In order to make hydrogen fuel cells a viable energy source for the future, material scientists must find a way to integrate this technology with graphene. Until now several hindrances have hampered this union, but new research could be about to change that.
The world currently faces a massive energy-dilemma; whilst demand for power sources and fuel grows, our awareness of the damage these demands cause on the environment grows and our time to act inversely dwindles. This creates a massive demand for a fuel source that is both efficient and clean.
One device suggested for such a role is the hydrogen fuel cell, with graphene as a key component. Research published in the journal Nanoscale promises to address some of the roadblocks that have thus far hindered the development of this clean, non-toxic, renewable, technology, thus opening up hydrogen fuel cells as a potential clean-energy breakthrough.
At the moment the US Department of Energy estimates that the cost of energy generated by hydrogen fuel cells is around $61 per kilowatt. The ultimate aim is to get this down to $30 per kilowatt. The scaling up in the production of graphene-coated nanoparticles suggested in the paper could help significantly in this quest.
The team’s findings could also extend beyond the field of fuel cells, lending itself to some exciting technological applications.
Addressing the Problems Holding Back Graphene-based Hydrogen Fuel Cells
Hydrogen fuel cells are a method of converting chemical energy to electrical energy with only one by-product — water. As such they are not just clean and renewable, but also non-toxic. Such fuel cells rely on what is known as a polymer electrolyte membrane (PEM) to function — a barrier that can simultaneously allow the conduction of protons, separate gases, and electrically insulates the fuel cell’s electrodes.
Of the materials suggested for the construction of such a membrane, referred to as an electrode support material, graphene leads the way. This wonder material — atom-thick sheets of carbon allotropes painstakingly carved from graphite — is resistant to corrosion, is highly conductive, and possesses a large surface area. Factor into this, a high-resistance to acidic conditions and its incredibly light-weight nature and the graphene/ fuel cell combination seems like a match made in heaven.
But, there are still major problems that stand in the way of the widespread adoption of graphene-based hydrogen fuel cell technology. Graphene-based electrodes can suffer from high-defect concentrations arising from a non-uniform coverage of nanoparticles, both of which can negatively impact performance. This problem only gets worse during the cell’s lifecycle and nanoparticles get stripped from the graphene.
There is also another, fairly significant issue; graphene production is difficult to ‘scale-up’ to the kind of industrial levels required in order to make such fuel cells a major force in the energy market. This means that despite graphene being relatively abundant and easy to derive from graphite, fuel cells that utilize it aren’t cheap to manufacture.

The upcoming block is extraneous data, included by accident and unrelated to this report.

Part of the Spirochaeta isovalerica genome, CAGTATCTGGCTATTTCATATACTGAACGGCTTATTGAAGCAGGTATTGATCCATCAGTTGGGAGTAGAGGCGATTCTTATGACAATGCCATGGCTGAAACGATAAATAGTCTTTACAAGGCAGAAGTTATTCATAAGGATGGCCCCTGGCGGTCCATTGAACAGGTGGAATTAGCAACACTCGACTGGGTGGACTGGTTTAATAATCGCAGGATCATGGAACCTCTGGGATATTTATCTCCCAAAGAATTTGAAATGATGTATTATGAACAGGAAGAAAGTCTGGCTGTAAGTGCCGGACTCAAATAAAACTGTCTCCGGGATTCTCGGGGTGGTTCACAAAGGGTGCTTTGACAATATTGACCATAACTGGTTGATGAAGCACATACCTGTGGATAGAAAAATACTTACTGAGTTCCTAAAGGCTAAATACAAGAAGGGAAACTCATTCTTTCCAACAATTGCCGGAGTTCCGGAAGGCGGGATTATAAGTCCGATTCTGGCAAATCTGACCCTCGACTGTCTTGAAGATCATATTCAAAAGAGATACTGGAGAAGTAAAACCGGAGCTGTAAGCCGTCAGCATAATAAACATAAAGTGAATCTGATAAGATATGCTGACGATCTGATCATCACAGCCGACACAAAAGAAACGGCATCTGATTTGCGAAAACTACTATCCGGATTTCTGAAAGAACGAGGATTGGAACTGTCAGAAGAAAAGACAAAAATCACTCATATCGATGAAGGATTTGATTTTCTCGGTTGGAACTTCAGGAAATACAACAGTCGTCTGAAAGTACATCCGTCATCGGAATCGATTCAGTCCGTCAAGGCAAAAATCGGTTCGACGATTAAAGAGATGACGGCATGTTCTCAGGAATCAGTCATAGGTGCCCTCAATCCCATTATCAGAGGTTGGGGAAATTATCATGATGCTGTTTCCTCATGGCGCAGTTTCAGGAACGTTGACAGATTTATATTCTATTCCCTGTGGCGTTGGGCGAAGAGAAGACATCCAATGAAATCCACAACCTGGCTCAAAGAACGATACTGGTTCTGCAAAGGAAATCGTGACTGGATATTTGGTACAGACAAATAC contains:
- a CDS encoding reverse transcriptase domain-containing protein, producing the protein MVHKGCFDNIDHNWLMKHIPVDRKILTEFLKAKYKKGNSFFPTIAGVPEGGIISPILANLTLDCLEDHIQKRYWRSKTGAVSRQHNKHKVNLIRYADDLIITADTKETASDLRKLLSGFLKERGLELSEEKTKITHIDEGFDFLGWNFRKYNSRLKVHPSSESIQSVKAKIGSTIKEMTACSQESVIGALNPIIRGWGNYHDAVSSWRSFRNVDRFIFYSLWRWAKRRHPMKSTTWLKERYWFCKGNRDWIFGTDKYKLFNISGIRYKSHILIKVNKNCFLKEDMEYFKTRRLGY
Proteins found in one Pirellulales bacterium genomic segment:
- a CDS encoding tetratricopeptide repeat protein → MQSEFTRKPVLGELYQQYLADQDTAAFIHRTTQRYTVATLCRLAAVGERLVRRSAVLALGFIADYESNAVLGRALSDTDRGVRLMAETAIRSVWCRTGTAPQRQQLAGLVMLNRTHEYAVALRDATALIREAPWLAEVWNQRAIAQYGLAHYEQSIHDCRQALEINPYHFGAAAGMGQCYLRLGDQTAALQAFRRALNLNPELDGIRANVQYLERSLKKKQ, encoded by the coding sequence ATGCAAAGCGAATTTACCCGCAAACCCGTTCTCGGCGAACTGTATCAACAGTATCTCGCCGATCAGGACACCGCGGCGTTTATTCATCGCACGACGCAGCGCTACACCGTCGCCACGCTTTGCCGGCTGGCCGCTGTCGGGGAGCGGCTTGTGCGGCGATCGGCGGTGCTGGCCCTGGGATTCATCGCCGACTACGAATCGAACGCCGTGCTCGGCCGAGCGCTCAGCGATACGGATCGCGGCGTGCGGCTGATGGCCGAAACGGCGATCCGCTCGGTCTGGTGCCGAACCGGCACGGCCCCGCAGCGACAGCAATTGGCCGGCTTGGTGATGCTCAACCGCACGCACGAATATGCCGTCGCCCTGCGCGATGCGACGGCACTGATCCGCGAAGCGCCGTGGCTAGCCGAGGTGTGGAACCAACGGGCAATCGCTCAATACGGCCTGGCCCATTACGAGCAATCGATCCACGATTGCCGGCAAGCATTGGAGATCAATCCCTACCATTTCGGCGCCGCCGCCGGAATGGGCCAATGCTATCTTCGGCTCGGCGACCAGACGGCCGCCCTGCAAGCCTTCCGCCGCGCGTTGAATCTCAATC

The study authored by Gyen Ming Angel, part of the Electrochemical Innovation Lab, Department of Chemical Engineering, University College London, and his colleagues, addresses these problems.
Scalability and Stability
The solution the team put forward involves the creation of platinum nanoparticles coated with layers of graphene. Such particles, suggest the team, are of the optimal dimensions to be uniformly dispersed across a surface. In this way, they can be used to coat an electrode in such a way that efficiency drops are all but eliminated.
This results in high catalytic activity, with the graphene’s durability providing remarkable stability over an operating lifetime of 30,000 charge/ recharge cycles.
The team’s research represents the first time that uniformly scaled platinum nanoparticles have been grown on graphene support with low defects. The team believes that the method they utilized, combined with the synthesis of charged graphene dispersion using what is known as the “metal-ammonia” method, makes their technology scalable.
Promisingly, in tests conducted thus far, their advancement seems to be matching both the performance and mechanism of a highly-optimized commercial platinum/carbon catalysts, whilst actually outperforming them in terms of stability.
What makes this synthesis method extra exciting is the fact that the team believes it can be turned to spreading different metals across a graphene structure. With these different metals comes the possibility of adapting to a variety of different applications. This could extend beyond just fuel cells and catalyst systems, to devices such as sensors and supercapacitors.
Sources and Further Reading
Gyen Ming A. Angel, Normalina Mansor, Rhodri Jervis, et al, , ‘Realising the electrochemical stability of graphene: scalable synthesis of an ultra-durable platinum catalyst for the oxygen reduction reaction,’ Nanoscale, [https://pubs.rsc.org/en/content/articlelanding/2020/NR/D0NR03326J#!divAbstract]
‘Fuel Cells,’ Institue of Physics, https://www.iop.org/resources/topic/archive/fuel/index.html#gref